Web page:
Sunday, October 09, 2005

Sunday Thoughts: the goddess, the Virgin, and Mom

    The pornographic image is not that of a human being reduced to an object. If only it were! For that would be less diabolical. It is instead that of the human being raised to an object: an idol. Watch the eyes of someone in the sin's grip. Note the blank staring stupor. You are in the presence not of brutish violence but of stultifying idolatry; not a reveling in the body but an eerie flight from it.
    It is crucial to understand this. That pimply kid gapes at a picture of a woman who does not exist: an airbrushed fantasy, herself languourously gaping in a transport of sexual hunger, an image outside of time and place. She is a pagan goddess who, without caring to know the least bit about oneself, not even one's name (for that would dispel the illusion of soaring beyond the human), will gratify all of one's nameless desires.
    She will allow for both apotheosis and transformation into the beast, and at one and the same time: For the man who enjoys her is a god, yet for all the viewer sees of him, he may have any face at all, or no face, or the face of a horse or a goat. She is as impenetrable as Diana, and as lascivious as Venus, and thus the diabolical obverse of the Blessed Virgin: for she will couple, in the air of the imagination though never in the body, with all mankind, and love none.


by Anthony Esolen, on why pornography is not the sin we say it is
Professor Esolen occasionally blogs at Mere Comments

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    Large corporations, which are usually depicted by our perfectly antique progressives as blundering machines of reaction, on closer examination appear quite supine in the face of political and social innovation. CEOs do not often pour out into the streets to protest homosexual marriage; rare indeed is the plutocrat who finds time in his day to thunder against the mean inhumanity of pornography with the words of St. Paul: "Let it not even be named among you."
    ...At the root of plutocracy is the awful idea of Efficiency. The whole structure of society is made to be smooth and facile; disagreement, especially disagreement concerning "the permanent things," is suppressed. We see the rise of the Efficiency State in Europe, where it is, in effect, illegal to argue publicly about the things that really vex, and a class of elites, repining in places like Davos, Switzerland, make the decisions without much input from the untidy masses...
    But human beings are inefficient. Families are models of human inefficiency; that is why they are, and always will be, even unto the end, the final guarantor of liberty. All the world may be an anarchy of efficient inhumanity, a mechanized madness of perfect efficiency; and yet, if human beings yet flourish, even in such dark days, they will flourish because efficiency is checked at the solid door of the family home.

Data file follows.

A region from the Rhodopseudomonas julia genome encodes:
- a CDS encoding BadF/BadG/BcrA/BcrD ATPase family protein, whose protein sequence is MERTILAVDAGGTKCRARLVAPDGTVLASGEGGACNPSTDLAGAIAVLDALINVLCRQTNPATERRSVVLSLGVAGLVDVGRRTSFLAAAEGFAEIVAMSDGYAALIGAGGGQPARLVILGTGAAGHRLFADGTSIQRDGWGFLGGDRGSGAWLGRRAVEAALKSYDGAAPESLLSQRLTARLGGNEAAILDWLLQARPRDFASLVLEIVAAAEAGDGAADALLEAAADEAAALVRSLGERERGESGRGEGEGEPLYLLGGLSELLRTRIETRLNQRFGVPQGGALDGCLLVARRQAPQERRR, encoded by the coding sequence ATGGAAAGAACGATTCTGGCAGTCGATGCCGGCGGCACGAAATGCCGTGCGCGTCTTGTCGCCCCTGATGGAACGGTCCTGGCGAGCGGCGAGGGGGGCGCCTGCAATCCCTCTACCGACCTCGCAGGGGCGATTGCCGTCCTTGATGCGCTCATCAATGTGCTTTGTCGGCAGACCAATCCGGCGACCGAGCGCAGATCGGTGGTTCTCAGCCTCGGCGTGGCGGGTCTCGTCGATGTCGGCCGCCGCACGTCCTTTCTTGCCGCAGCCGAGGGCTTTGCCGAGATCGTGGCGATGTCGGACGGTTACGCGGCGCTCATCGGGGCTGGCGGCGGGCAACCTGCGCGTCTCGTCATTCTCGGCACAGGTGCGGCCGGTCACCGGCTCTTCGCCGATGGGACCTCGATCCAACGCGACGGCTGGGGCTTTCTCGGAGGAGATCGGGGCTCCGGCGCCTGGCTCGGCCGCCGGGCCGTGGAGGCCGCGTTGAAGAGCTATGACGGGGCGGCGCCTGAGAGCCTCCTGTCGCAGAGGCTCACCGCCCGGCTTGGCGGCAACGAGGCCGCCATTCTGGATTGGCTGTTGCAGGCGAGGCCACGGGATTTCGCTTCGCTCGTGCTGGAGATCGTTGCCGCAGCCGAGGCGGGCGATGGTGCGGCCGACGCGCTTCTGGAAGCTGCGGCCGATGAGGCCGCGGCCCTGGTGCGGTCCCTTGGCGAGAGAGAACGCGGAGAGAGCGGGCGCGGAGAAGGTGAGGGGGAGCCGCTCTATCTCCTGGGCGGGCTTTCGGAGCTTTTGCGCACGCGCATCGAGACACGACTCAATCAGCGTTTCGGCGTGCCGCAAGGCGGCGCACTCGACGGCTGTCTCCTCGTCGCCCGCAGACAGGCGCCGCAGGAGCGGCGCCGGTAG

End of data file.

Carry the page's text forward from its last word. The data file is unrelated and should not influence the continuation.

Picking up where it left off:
For liberty itself is inefficient. What is efficient about free men trading stories over mugs of beer? What is efficient about a woman cultivating her own garden, a small but soaring slice of creation, wherein she becomes and embodies the imago Dei?


by Paul Cella, on the awful idea of efficiency
(Paul's website)

Both excerpts from the October, 2005 Touchstone: A Journal of Mere Christianity

And why the juxtaposition of these two passages? One parallel that occurs to me is that pornography is the "efficient," uncomplicated (because impersonal), sterile, and soulless version of sex. Being such, should a man marry himself to it, he embraces enslavement, not the life-bearing liberty of love, for the vow is tendered by only one party. And it is a marriage that seems to thrive most happily in the efficiency and prosperity of the modern industrial state. The abortion industry, for example, left unhindered, is a mechanism most efficient in its methods and ends. And it is a marriage about which our laws (like those "elites...repining in Davos") give the appearance of no longer having an opinion; but it's only an appearance, for their very impartiality belies the urgency of saving it from dissolution.

2 comments:

Alan said...

The pornographic image is not that of a human being reduced to an object. If only it were! For that would be less diabolical. It is instead that of the human being raised to an object: an idol.

It's both. Pornography involves the exercise of sexuality in the complete absence of an interpersonal relationship - a situation that perfectly describes the state of affairs with mere objects and lofty idols.

William Luse said...

Yes, I get your meaning, with which few would quarrel. But I have a slightly different take on it, or emphasis, if you will. If (for example) the male porn viewer were able to see the girl before him as truly an object, he would see not merely her external appearance but her "objective" reality: in her origin as a creation of God, in the destiny that will return her to Him, in the cultivation of virtue that would make of her a saint in some calling, as a wife and mother of children, perhaps. If he could thus see her, even in her nakedness, he would have to love her. But he doesn't want to love her. His lust demands that she be seen as less than she is. And the more tangled his fantasies of her, she becomes less and less an object, and more and more the subjective creation of his own mind. Lust devours reality, because it's all about "me."